Development of a saliva and aptamer based antigen test for variants of concerns of SARS-CoV-2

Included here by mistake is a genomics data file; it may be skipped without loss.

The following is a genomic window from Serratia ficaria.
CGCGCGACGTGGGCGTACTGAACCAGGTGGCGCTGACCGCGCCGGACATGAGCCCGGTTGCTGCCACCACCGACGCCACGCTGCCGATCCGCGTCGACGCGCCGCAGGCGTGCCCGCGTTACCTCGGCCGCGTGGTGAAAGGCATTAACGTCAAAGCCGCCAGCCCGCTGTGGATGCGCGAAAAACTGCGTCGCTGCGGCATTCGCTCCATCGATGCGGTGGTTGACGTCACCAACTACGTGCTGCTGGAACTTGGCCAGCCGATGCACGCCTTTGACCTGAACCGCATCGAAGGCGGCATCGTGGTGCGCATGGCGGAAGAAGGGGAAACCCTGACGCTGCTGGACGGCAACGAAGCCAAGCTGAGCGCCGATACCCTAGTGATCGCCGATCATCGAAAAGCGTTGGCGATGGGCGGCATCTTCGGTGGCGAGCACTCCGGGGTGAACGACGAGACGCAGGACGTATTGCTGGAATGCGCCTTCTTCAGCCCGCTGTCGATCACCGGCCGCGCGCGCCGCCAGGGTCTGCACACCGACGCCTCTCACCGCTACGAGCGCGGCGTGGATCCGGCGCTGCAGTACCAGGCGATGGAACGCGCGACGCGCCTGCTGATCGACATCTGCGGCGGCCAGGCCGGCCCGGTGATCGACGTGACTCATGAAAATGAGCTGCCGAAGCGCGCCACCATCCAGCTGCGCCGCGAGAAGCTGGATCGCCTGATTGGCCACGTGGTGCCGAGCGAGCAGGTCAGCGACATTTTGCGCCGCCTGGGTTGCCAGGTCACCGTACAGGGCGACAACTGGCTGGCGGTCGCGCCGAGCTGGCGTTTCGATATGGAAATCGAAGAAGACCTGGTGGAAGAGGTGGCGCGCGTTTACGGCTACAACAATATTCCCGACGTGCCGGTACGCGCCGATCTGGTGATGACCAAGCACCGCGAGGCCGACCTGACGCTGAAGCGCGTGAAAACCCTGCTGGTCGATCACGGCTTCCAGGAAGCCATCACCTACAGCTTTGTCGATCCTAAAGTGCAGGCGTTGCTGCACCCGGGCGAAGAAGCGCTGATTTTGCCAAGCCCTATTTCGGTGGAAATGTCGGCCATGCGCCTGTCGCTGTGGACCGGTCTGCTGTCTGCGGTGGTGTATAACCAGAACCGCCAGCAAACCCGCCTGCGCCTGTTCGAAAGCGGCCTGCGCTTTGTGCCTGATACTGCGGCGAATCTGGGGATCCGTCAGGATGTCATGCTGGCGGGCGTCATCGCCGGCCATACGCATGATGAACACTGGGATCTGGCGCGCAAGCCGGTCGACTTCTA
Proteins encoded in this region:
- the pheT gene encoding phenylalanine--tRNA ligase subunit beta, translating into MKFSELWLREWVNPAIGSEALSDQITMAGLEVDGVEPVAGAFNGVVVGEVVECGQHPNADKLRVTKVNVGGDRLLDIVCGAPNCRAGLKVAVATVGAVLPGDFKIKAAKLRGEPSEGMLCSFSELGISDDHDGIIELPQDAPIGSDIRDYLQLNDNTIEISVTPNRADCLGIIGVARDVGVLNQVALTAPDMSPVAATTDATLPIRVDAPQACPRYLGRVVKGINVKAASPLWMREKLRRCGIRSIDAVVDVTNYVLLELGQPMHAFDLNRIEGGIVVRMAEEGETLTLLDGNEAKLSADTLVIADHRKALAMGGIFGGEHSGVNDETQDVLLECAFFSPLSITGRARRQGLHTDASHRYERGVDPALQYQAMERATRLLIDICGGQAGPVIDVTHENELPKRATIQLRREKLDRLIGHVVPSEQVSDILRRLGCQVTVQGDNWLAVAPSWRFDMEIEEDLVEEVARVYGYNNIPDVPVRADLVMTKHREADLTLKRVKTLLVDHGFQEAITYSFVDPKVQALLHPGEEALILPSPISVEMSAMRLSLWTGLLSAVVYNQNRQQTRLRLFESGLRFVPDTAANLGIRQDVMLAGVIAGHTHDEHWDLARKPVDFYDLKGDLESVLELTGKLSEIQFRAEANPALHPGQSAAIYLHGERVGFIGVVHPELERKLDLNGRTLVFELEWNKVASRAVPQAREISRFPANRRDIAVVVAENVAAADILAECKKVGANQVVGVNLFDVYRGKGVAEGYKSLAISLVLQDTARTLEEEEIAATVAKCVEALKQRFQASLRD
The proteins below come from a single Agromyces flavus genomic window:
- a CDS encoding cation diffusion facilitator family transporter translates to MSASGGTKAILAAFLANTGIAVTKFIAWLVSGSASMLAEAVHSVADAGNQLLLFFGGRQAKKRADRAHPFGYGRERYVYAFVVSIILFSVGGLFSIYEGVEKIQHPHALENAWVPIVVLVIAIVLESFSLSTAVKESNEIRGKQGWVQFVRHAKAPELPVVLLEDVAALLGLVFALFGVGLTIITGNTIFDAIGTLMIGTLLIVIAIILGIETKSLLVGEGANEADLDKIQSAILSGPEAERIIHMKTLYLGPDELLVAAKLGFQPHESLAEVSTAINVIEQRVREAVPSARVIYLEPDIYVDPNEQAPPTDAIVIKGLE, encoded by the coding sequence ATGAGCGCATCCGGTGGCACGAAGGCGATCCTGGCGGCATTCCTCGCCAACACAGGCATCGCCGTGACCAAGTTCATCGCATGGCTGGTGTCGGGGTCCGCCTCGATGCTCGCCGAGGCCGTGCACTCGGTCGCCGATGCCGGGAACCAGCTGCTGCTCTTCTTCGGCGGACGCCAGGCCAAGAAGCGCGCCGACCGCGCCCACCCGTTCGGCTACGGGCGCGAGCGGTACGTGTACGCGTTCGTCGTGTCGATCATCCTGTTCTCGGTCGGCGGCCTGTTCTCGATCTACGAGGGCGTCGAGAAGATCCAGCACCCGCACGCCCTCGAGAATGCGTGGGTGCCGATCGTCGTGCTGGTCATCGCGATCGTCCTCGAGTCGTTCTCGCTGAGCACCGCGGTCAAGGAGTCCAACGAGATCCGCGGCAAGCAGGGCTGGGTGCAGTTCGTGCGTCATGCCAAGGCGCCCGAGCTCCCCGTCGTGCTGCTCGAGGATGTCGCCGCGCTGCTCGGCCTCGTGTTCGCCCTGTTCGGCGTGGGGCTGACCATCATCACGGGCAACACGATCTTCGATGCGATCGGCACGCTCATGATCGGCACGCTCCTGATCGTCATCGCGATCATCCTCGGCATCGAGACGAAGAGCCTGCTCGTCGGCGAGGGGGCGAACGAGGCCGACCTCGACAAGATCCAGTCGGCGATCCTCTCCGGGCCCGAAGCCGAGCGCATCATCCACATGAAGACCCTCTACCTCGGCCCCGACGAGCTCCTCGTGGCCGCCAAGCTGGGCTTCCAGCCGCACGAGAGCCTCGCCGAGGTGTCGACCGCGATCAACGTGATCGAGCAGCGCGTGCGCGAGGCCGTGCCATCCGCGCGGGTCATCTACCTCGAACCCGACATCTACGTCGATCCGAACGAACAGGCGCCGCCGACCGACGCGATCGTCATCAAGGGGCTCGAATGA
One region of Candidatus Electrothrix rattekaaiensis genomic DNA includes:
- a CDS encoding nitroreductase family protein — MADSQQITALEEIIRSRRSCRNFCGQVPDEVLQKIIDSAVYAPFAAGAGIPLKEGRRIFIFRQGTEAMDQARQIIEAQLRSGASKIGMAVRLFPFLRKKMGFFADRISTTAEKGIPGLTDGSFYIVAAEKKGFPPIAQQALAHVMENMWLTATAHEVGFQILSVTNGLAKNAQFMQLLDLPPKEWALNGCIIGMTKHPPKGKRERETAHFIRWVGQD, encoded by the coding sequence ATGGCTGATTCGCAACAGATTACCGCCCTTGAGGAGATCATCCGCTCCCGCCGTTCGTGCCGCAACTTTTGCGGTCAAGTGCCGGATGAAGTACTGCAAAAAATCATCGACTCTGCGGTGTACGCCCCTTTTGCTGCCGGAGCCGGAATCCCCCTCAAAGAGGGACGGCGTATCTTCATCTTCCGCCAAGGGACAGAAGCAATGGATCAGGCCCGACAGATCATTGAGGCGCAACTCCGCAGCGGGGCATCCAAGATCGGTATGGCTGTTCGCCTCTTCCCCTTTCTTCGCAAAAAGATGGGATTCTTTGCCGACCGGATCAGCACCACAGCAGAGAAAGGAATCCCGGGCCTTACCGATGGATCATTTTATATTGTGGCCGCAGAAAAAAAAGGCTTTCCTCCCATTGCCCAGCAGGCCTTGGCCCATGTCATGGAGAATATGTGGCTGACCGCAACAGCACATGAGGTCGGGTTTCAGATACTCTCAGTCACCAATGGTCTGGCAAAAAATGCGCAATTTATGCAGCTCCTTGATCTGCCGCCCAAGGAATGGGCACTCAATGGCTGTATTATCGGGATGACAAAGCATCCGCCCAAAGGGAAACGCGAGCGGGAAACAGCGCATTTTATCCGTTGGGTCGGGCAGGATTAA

Several COVID‑19 variants of concern (VoCs) are resulting in both increased transmission rates and reduced vaccine efficacy, giving rise to a third wave of outbreaks. Current rapid tests show low sensitivity, and thus the potential for asymptomatic transmission of VoCs is high. To aid in a return to normalcy, it is critical to put in place rapid, simple and cheap tests that can detect all current and future VoCs. Using Rapid Response Funding from CIHR, our McMaster team has developed a simple saliva-based test using a proprietary DNA aptamer (a DNA sequence that binds proteins) that specifically recognizes the spike protein of the original Wuhan variant of the virus. This aptamer has been fully validated for SARS-CoV-2 virus binding in human saliva, including positive patient samples. Two rapid tests have been created with this aptamer: an electrochemical sensor (like a glucose meter) and a lateral flow device (like a home pregnancy test) for use at home or in congregate settings. An instrument-based assay has also been developed for testing of many people at centralized testing centres. The rapid tests can be completed within 10 minutes and are currently being validated with saliva samples from our local hospitals and assessment centre (currently ~50 positive and ~100 negative samples), with very high clinical sensitivity and specificity. For Phase 2 of test development we will pursue three goals: (1) evaluate >100 current aptamers for binding to UK, South Africa and Brazil variants, and develop new aptamers for any variants for which no current aptamers shows high binding affinity; (2) create an experimental method that allows for rapid generation of new aptamers for future VoCs; (3) work with our clinicians and Canadian industrial partners to fully validate a rapid saliva-based aptamer tests to detect all VoCs using patient samples and finalize the manufacturing and distribution of these tests.